• For 1 of the enrollee-years, a physician—a non-inpatient provider—incorrectly documented a diagnosis code that had been ruled out. For this enrollee-year, Essence provided two medical records: one for the physician and one for the inpatient facility. According to the ICD Coding Guidelines, non-inpatient providers may not document diagnoses that have been ruled out. The acute stroke diagnosis was ruled out (and not included) on the inpatient facility record; therefore, the acute stroke diagnosis documented on the physician’s medical record was not supported and should not have been submitted to CMS.
  • For 1 of the enrollee-years, Essence could not locate the medical record in which the diagnosis code of acute stroke originated. A representative from the physician’s office stated that the office staff was unable to locate any medical record reflecting services provided to this enrollee on the date of service requested. Because the original medical record could not be located and the diagnosis code could not be supported, Essence should not have received an increased payment for acute stroke for this enrollee.

As a result of these errors, the HCCs for Ischemic or Unspecified Stroke was not validated, and Essence received $96,355 of overpayments for these 48 sampled enrollee-years.

Major Depressive Disorder

Essence incorrectly submitted diagnosis codes for major depressive disorder for 27 of the 166 sampled enrollee-years. The medical records did not support these diagnosis codes.

Specifically:

  • For 23 of the enrollee-years, the Essence internal coding review classified a major depressive disorder as unsupported when the medical records either lacked statements that the patients had a major depressive disorder or did not indicate any treatment plan for the major depressive disorder. Specifically, the Essence internal coding review noted that the physicians should have documented a diagnosis code for a less severe form of depression, instead of one for a major depressive disorder, on the medical record. For 1 enrollee-year, the Essence internal coding review determined that the medical record supported a “[d]epressive disorder . . . which does not risk adjust.” For another enrollee-year, the Essence internal coding review noted that the medical record “used the incorrect code; no treatment plan.” A diagnosis for a less severe form of depression does not map to an HCC; therefore, Essence should not have received an increased payment for major depressive disorder for these enrollee-years.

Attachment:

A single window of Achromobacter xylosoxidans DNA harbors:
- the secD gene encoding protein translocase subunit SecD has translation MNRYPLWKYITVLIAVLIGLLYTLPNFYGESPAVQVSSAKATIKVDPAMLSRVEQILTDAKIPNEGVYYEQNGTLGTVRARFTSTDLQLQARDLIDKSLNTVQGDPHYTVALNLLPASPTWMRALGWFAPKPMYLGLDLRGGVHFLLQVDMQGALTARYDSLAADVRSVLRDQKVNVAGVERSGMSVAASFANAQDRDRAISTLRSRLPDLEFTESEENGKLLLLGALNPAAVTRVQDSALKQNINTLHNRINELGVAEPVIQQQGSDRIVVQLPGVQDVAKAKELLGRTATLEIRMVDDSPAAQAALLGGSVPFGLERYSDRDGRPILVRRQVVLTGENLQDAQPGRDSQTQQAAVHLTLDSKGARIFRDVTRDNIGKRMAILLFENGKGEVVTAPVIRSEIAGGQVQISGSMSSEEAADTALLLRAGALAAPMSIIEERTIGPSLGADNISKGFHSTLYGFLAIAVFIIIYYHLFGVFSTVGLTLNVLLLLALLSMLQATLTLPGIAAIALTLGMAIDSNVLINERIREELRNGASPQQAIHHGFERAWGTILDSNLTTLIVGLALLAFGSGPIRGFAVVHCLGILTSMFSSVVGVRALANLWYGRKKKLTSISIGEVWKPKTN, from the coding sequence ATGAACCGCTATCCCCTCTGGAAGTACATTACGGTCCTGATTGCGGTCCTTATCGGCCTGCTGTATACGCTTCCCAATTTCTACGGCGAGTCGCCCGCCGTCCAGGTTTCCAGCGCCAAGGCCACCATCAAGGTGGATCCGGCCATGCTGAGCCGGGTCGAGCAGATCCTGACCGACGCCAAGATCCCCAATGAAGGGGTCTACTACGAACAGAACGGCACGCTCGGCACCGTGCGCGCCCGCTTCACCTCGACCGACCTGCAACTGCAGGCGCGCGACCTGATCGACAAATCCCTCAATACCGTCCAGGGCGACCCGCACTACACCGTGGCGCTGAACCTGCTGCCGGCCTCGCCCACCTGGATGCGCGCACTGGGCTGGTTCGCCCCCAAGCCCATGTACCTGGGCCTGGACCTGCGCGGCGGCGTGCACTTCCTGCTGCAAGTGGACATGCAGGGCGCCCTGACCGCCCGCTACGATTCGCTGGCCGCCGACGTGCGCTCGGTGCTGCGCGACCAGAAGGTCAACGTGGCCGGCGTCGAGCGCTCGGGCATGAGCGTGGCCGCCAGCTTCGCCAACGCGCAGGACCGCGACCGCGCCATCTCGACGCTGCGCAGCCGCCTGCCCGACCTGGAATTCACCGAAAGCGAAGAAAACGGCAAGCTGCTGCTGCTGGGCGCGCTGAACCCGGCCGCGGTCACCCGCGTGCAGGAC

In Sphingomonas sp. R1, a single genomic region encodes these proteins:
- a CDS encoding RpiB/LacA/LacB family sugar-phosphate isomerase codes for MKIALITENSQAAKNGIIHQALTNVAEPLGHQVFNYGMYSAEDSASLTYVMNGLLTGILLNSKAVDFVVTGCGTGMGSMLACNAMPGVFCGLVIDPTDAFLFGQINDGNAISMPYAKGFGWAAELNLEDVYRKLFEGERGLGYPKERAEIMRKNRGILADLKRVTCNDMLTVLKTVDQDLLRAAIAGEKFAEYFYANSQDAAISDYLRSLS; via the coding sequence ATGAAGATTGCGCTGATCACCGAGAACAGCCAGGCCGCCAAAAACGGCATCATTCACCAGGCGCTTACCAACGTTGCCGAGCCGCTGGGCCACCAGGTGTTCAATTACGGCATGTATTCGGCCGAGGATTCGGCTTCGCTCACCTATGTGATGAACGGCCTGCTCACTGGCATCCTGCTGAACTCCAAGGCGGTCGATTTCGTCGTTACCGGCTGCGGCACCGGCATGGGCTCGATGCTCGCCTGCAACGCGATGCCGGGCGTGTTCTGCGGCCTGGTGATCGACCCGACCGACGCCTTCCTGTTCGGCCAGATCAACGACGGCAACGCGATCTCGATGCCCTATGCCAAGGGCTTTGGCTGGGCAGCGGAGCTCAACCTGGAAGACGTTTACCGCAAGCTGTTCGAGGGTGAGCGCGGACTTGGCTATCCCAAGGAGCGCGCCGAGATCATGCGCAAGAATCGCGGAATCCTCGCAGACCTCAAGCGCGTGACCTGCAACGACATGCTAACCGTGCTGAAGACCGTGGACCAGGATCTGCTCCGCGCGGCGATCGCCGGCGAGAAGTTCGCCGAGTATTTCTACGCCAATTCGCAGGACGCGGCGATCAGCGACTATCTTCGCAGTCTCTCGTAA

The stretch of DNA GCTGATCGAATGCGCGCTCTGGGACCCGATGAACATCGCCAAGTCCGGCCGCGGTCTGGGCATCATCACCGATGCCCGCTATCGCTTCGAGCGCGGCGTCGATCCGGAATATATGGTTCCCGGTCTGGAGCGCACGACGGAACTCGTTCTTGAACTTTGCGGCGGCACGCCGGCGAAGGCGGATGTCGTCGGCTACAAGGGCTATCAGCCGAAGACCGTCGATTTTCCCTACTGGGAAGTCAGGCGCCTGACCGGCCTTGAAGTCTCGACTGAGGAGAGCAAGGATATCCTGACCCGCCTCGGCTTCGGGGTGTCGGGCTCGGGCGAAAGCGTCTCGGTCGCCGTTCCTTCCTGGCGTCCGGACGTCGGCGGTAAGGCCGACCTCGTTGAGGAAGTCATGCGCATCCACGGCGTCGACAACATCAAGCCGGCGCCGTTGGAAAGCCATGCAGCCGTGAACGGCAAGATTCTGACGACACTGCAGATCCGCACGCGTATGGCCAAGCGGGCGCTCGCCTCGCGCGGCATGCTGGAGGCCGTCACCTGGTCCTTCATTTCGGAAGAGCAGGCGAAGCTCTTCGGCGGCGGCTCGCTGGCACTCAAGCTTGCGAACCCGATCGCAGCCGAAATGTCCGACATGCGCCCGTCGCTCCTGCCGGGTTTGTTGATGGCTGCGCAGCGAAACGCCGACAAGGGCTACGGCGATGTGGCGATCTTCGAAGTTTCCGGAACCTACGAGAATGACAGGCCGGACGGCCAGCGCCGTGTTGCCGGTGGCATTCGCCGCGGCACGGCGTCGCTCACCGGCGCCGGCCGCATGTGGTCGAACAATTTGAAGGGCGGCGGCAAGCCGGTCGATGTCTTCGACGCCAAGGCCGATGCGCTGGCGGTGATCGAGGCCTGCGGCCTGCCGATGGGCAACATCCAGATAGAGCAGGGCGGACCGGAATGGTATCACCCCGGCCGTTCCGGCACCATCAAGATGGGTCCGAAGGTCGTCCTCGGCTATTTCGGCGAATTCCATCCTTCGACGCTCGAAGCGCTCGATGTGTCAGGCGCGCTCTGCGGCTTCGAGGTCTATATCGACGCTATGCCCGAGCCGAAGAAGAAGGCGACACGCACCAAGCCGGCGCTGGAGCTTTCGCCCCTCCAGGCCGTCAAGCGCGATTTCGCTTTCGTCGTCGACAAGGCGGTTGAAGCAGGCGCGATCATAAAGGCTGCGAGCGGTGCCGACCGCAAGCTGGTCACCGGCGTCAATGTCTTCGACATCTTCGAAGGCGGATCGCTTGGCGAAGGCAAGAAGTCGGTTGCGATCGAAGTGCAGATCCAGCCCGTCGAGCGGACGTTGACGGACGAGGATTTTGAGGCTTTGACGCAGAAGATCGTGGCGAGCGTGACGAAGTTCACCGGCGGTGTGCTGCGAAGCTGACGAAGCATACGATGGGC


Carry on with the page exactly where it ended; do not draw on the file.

• For 4 of the enrollee-years, Essence could not locate the medical records from which the diagnosis code for major depressive disorder originated. Specifically: o for 3 of the enrollee-years, the entity that processed behavioral health claims on behalf of Essence ceased doing business during 2014 and o for the remaining enrollee-year, Essence contacted the provider several times, but the medical record was never produced. Because the original medical records could not be located, the diagnosis codes could not be supported. Therefore, Essence should not have received an increased payment for major depressive disorder for these enrollee-years.

As a result of these errors, the HCCs for Major Depressive, Bipolar, and Paranoid Disorders were not validated, and Essence received $62,549 of overpayments for these 27 sampled enrollee years.

The Importance of Medicare Advantage

These results highlight the importance of diagnosis coding in the context of Medicare Advantage.  There has not been a great deal of these types of OIG audits published so this one is a must read for anyone involved in these programs.

Questions or Comments?